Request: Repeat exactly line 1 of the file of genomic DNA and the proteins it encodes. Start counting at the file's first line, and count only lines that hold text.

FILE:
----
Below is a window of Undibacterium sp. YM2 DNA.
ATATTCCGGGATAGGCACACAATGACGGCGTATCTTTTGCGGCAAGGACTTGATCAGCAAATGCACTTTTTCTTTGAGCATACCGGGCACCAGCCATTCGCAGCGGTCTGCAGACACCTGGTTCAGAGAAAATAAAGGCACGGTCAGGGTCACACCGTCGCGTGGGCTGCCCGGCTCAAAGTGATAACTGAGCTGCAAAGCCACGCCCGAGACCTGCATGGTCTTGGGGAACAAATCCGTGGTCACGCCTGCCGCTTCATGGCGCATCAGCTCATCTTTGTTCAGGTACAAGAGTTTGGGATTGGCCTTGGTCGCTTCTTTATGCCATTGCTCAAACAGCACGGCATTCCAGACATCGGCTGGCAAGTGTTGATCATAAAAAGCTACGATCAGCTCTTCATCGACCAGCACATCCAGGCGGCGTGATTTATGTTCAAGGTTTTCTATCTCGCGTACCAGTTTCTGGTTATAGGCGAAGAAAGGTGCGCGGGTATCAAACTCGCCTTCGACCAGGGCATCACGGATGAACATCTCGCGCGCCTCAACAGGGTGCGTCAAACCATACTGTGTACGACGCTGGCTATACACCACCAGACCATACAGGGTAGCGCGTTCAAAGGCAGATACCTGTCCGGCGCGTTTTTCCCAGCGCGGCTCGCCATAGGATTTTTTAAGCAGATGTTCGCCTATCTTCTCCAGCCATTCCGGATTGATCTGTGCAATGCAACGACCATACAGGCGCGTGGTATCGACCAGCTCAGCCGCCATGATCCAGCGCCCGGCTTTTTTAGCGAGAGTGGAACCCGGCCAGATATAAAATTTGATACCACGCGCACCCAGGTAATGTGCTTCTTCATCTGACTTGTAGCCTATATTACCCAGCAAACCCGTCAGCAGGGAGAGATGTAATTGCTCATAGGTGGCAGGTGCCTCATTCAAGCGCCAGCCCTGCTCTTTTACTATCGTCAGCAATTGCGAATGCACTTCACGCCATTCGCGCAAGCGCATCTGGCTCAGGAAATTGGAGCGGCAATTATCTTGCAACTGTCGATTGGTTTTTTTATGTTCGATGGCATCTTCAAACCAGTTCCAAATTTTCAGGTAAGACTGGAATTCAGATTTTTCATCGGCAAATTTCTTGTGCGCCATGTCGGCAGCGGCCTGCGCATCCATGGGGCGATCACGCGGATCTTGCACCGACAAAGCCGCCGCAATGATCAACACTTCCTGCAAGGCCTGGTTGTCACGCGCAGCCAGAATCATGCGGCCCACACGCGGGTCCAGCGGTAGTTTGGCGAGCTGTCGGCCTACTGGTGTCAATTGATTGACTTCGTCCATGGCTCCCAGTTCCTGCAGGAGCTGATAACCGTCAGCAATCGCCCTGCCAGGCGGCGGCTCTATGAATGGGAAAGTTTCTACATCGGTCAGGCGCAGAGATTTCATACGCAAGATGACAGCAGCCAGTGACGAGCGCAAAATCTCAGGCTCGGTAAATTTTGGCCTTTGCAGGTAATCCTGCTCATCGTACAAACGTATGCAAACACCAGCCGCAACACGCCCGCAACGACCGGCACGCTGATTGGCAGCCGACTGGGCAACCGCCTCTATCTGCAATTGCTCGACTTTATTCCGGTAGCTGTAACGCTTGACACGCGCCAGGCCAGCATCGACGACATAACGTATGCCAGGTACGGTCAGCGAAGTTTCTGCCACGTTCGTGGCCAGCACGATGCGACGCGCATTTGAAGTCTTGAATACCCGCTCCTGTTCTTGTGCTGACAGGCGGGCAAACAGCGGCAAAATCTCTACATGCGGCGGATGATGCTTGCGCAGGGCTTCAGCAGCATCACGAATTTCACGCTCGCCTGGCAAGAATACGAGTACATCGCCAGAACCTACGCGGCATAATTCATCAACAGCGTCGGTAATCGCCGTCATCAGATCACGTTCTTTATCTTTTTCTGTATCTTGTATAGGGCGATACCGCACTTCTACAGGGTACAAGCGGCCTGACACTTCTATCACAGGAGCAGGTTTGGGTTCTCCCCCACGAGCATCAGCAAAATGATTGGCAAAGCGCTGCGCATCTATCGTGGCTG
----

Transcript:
Below is a window of Undibacterium sp. YM2 DNA.